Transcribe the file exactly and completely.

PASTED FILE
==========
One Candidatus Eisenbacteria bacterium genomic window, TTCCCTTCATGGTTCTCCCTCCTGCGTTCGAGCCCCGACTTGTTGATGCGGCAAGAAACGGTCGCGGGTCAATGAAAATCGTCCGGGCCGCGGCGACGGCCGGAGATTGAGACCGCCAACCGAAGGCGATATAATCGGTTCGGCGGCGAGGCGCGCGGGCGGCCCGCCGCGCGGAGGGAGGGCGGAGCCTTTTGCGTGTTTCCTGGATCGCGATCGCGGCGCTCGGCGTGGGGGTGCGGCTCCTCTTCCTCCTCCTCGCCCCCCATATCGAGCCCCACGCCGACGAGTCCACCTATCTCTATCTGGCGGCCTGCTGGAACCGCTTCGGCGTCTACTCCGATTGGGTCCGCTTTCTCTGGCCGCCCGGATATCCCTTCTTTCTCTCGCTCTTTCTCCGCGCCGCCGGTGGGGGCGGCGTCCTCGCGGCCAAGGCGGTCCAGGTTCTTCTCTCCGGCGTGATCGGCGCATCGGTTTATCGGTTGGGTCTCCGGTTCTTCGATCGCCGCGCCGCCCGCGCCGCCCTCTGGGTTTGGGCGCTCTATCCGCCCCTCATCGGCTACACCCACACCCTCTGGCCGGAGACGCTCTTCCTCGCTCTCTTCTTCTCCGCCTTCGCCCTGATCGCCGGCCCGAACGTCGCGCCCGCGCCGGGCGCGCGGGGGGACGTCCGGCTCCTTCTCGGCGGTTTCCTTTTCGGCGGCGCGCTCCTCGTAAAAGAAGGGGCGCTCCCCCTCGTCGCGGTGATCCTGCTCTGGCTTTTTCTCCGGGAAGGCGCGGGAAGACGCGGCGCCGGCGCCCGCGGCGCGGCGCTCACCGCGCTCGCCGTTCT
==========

One Candidatus Eisenbacteria bacterium genomic window, TTCCCTTCATGGTTCTCCCTCCTGCGTTCGAGCCCCGACTTGTTGATGCGGCAAGAAACGGTCGCGGGTCAATGAAAATCGTCCGGGCCGCGGCGACGGCCGGAGATTGAGACCGCCAACCGAAGGCGATATAATCGGTTCGGCGGCGAGGCGCGCGGGCGGCCCGCCGCGCGGAGGGAGGGCGGAGCCTTTTGCGTGTTTCCTGGATCGCGATCGCGGCGCTCGGCGTGGGGGTGCGGCTCCTCTTCCTCCTCCTCGCCCCCCATATCGAGCCCCACGCCGACGAGTCCACCTATCTCTATCTGGCGGCCTGCTGGAACCGCTTCGGCGTCTACTCCGATTGGGTCCGCTTTCTCTGGCCGCCCGGATATCCCTTCTTTCTCTCGCTCTTTCTCCGCGCCGCCGGTGGGGGCGGCGTCCTCGCGGCCAAGGCGGTCCAGGTTCTTCTCTCCGGCGTGATCGGCGCATCGGTTTATCGGTTGGGTCTCCGGTTCTTCGATCGCCGCGCCGCCCGCGCCGCCCTCTGGGTTTGGGCGCTCTATCCGCCCCTCATCGGCTACACCCACACCCTCTGGCCGGAGACGCTCTTCCTCGCTCTCTTCTTCTCCGCCTTCGCCCTGATCGCCGGCCCGAACGTCGCGCCCGCGCCGGGCGCGCGGGGGGACGTCCGGCTCCTTCTCGGCGGTTTCCTTTTCGGCGGCGCGCTCCTCGTAAAAGAAGGGGCGCTCCCCCTCGTCGCGGTGATCCTGCTCTGGCTTTTTCTCCGGGAAGGCGCGGGAAGACGCGGCGCCGGCGCCCGCGGCGCGGCGCTCACCGCGCTCGCCGTTCT